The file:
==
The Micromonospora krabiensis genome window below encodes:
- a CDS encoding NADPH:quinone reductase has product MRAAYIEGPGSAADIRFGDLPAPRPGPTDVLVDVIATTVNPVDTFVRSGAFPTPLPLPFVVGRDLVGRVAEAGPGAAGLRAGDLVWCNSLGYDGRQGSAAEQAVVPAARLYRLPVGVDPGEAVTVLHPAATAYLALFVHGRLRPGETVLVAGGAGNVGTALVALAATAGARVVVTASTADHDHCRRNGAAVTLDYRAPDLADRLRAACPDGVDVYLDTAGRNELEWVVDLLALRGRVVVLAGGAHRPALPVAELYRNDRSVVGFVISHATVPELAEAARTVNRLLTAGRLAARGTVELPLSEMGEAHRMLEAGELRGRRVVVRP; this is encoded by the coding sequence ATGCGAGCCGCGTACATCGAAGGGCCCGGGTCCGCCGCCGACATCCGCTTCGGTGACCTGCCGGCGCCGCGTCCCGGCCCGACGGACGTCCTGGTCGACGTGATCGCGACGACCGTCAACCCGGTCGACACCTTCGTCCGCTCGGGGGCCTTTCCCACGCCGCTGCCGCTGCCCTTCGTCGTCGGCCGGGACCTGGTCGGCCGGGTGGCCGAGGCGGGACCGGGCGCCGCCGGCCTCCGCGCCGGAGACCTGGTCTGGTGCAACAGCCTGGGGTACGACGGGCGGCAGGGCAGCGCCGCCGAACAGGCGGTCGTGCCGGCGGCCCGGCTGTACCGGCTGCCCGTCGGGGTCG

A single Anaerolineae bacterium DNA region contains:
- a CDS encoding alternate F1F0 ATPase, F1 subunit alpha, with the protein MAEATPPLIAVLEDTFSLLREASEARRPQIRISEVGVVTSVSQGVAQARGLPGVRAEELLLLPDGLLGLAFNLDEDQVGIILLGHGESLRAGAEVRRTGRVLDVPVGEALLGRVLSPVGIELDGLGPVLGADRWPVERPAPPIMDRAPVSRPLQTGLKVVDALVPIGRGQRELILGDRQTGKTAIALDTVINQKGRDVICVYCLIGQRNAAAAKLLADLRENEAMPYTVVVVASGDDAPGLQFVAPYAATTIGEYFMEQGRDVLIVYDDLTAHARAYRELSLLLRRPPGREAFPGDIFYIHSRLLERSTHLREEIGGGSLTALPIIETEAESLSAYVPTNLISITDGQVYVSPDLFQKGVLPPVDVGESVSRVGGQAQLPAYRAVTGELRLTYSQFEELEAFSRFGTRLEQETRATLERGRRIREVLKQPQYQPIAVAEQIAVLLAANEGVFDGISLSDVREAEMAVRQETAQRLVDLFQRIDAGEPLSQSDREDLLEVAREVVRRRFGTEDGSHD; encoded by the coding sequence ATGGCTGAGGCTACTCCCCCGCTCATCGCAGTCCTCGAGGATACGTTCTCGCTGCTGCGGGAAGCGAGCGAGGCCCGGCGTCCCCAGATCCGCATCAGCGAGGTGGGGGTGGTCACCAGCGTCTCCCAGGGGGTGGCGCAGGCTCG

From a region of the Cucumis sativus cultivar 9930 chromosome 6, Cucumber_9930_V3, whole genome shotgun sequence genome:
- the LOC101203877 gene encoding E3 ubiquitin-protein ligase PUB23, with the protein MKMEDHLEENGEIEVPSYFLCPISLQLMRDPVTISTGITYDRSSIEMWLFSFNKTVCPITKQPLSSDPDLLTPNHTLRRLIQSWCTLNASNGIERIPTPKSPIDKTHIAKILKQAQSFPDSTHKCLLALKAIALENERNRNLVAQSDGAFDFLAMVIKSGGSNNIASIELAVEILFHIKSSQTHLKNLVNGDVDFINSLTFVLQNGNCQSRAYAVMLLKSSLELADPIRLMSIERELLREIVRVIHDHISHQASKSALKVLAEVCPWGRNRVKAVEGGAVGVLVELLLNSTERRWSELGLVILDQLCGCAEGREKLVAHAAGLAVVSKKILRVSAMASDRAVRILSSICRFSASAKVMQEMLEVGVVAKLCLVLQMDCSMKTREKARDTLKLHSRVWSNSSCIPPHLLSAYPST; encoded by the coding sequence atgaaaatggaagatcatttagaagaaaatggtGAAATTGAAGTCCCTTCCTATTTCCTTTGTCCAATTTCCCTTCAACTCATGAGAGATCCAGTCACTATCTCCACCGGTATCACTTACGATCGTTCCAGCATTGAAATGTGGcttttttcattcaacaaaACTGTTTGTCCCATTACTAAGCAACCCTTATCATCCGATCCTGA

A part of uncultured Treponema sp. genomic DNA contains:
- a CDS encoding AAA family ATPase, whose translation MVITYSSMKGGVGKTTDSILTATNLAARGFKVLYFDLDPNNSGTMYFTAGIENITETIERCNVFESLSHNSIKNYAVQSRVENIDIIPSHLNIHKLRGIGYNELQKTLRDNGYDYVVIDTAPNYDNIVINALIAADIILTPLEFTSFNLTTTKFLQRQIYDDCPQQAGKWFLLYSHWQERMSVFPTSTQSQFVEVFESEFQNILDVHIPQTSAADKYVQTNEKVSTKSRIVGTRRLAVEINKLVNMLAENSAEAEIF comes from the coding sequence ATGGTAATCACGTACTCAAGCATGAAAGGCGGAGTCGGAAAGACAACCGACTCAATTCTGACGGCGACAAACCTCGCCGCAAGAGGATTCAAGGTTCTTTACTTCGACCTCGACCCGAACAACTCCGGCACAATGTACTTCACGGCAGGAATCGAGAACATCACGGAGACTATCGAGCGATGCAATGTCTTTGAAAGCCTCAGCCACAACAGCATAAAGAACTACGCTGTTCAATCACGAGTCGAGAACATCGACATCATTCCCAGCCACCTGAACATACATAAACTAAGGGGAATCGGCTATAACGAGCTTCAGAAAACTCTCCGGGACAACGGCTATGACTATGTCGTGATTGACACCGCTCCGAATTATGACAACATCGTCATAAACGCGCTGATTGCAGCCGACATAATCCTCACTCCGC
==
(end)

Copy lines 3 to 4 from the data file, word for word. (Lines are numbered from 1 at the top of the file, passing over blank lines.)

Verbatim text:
A single Anaerolineae bacterium DNA region contains:
- a CDS encoding alternate F1F0 ATPase, F1 subunit alpha, with the protein MAEATPPLIAVLEDTFSLLREASEARRPQIRISEVGVVTSVSQGVAQARGLPGVRAEELLLLPDGLLGLAFNLDEDQVGIILLGHGESLRAGAEVRRTGRVLDVPVGEALLGRVLSPVGIELDGLGPVLGADRWPVERPAPPIMDRAPVSRPLQTGLKVVDALVPIGRGQRELILGDRQTGKTAIALDTVINQKGRDVICVYCLIGQRNAAAAKLLADLRENEAMPYTVVVVASGDDAPGLQFVAPYAATTIGEYFMEQGRDVLIVYDDLTAHARAYRELSLLLRRPPGREAFPGDIFYIHSRLLERSTHLREEIGGGSLTALPIIETEAESLSAYVPTNLISITDGQVYVSPDLFQKGVLPPVDVGESVSRVGGQAQLPAYRAVTGELRLTYSQFEELEAFSRFGTRLEQETRATLERGRRIREVLKQPQYQPIAVAEQIAVLLAANEGVFDGISLSDVREAEMAVRQETAQRLVDLFQRIDAGEPLSQSDREDLLEVAREVVRRRFGTEDGSHD; encoded by the coding sequence ATGGCTGAGGCTACTCCCCCGCTCATCGCAGTCCTCGAGGATACGTTCTCGCTGCTGCGGGAAGCGAGCGAGGCCCGGCGTCCCCAGATCCGCATCAGCGAGGTGGGGGTGGTCACCAGCGTCTCCCAGGGGGTGGCGCAGGCTCG